Pool / Reuters file
James Eagan Holmes at his arraignment in Centennial, Colo., in March. He appeared in court Tuesday, June 25, with a more clean-cut look, sporting short hair and a neatly trimmed beard.
A judge gave state psychiatrists six more weeks Tuesday to examine Aurora massacre suspect James Holmes, but also put lawyers on notice that he won't let the extension delay Holmes' murder trial even further.
Holmes, 25, has pleaded not guilty by reason of insanity to killing 12 people and wounding 58 others at a theater showing the premiere of "Batman: The Dark Knight Rises" in Aurora, Colo., last July.
That meant the state Mental Health Institute in Pueblo was allowed to get its hands on Holmes and his medical records so prosecutors could contest the plea.
Arapahoe County District Judge Carlos Samour initially gave the hospital until July 31 to decide whether it agreed or disagreed that Holmes is insane, but the institute argued last week that the task was so big that it needed at least another month and a half, citing "an extraordinary amount of documentation" it had to wade through — about 40,000 pages of evidence and records.
"I don't think I have a whole lot of choice," Samour said Tuesday in granting the extra time.
But he also said he was inclined to stick to an already delayed trial date of Feb. 3 — almost 19 months after the crime. And because the trial can't start until the evaluation is finished, the ruling means both sides will have six fewer weeks for pretrial motions and hearings.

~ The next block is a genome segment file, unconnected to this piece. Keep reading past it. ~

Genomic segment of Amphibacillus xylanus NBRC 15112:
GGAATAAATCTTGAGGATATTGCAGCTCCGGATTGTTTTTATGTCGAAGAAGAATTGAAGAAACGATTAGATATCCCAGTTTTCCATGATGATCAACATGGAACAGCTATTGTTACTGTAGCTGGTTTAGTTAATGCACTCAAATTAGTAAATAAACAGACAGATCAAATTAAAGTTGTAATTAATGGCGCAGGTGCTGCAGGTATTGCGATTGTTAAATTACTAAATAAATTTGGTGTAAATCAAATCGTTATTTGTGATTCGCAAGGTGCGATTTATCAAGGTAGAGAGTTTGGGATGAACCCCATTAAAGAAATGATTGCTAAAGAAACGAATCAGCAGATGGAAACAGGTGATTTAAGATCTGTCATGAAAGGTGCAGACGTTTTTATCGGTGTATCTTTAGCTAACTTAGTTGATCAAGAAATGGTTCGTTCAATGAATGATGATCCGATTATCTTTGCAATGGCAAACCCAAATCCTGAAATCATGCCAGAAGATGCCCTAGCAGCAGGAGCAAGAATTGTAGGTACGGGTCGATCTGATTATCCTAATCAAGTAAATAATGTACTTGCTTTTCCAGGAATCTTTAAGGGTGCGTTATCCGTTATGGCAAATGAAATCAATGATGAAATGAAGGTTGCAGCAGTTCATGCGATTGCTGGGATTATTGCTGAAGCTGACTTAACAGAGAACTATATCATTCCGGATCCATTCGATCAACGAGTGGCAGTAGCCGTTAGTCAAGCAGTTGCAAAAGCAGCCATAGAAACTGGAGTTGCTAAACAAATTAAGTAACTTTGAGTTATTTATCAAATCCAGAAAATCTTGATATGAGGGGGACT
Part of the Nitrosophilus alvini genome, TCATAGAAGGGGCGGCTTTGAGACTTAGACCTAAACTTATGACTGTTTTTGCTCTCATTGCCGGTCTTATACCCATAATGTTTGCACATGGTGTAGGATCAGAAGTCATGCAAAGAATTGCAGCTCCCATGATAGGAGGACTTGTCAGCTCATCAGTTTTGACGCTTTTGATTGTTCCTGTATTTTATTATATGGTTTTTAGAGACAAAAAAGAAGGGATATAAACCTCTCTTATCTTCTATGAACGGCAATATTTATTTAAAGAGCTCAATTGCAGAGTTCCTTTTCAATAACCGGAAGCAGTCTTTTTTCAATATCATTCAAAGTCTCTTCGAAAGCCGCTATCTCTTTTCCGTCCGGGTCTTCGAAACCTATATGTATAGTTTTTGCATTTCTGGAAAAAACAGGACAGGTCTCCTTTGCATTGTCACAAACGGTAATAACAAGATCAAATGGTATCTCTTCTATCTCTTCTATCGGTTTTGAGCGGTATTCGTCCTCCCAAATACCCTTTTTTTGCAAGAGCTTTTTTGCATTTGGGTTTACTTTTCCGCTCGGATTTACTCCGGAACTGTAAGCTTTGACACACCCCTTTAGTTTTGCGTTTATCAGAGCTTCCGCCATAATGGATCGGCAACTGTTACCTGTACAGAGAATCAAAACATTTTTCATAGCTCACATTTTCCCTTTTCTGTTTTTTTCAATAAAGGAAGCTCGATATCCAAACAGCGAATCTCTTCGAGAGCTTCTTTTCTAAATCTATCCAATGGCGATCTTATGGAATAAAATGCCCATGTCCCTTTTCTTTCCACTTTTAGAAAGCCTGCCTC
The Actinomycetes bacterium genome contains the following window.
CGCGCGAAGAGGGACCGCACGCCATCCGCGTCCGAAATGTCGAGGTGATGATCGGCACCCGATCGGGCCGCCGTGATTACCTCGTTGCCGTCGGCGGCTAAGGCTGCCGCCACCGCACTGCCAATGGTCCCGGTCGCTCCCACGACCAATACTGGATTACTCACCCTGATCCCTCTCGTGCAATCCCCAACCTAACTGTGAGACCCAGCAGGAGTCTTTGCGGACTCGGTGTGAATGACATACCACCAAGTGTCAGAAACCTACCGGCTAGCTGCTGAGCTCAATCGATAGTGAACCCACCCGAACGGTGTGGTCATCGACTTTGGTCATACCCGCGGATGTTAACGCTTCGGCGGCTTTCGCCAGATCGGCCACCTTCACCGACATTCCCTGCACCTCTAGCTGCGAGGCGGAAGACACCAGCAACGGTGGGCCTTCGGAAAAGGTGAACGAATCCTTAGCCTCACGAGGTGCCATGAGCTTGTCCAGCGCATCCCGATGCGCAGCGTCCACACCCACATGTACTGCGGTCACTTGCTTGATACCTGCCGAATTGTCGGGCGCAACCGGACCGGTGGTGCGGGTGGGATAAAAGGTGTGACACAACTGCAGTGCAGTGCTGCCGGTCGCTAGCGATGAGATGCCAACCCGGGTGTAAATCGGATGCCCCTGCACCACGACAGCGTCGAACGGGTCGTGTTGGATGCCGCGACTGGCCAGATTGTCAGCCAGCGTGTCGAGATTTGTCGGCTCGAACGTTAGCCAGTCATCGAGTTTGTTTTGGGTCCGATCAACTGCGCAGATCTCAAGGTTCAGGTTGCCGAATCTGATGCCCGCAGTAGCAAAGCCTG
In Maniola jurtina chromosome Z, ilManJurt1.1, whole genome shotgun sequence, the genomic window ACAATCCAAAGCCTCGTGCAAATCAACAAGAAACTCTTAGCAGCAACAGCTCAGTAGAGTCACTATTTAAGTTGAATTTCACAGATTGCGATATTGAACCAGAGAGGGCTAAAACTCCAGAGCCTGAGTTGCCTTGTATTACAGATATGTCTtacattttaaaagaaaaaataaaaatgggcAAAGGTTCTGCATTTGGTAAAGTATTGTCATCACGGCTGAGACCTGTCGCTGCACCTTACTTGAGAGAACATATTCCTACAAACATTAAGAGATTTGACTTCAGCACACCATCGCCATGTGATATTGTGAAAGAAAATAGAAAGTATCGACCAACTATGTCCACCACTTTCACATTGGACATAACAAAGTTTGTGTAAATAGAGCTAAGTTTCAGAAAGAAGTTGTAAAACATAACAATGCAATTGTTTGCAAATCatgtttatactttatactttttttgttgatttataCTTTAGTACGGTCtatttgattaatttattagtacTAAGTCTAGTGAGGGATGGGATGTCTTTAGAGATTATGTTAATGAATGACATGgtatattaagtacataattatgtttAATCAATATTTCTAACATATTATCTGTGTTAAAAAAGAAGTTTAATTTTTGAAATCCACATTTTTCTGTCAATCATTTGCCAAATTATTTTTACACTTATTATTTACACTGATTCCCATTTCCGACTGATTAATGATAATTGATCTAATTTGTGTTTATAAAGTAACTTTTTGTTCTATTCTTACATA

Defense lawyers made no objection after Samour reassured them that he would make sure they had plenty of time to file critical motions over the prosecution's plans to seek the death penalty.
Under a new trial calendar he issued Tuesday, Samour hopes to cram at least eight hearings or filing deadlines into the second half of September and the month of October, after the hospital makes its report.
That pace will pick up even more as the trial itself approaches in February. Samour said Tuesday that he plans to summon an enormous jury pool — 5,000 people — to ensure an impartial panel in a case that has generated mammoth publicity and opinion.
Holmes, a former doctoral student in neuroscience at the University of Colorado-Denver, is charged with 166 felony counts of murder, attempted murder and other felonies related to the July 12, 2012 shootings.
NBC station KUSA of Denver reported that Holmes was sporting yet another new look for Tuesday's hearing. After having appeared at his arraignment in March with a big bushy beard and an unbrushed thicket of hair, he showed up Tuesday with short hair and a neatly trimmed beard.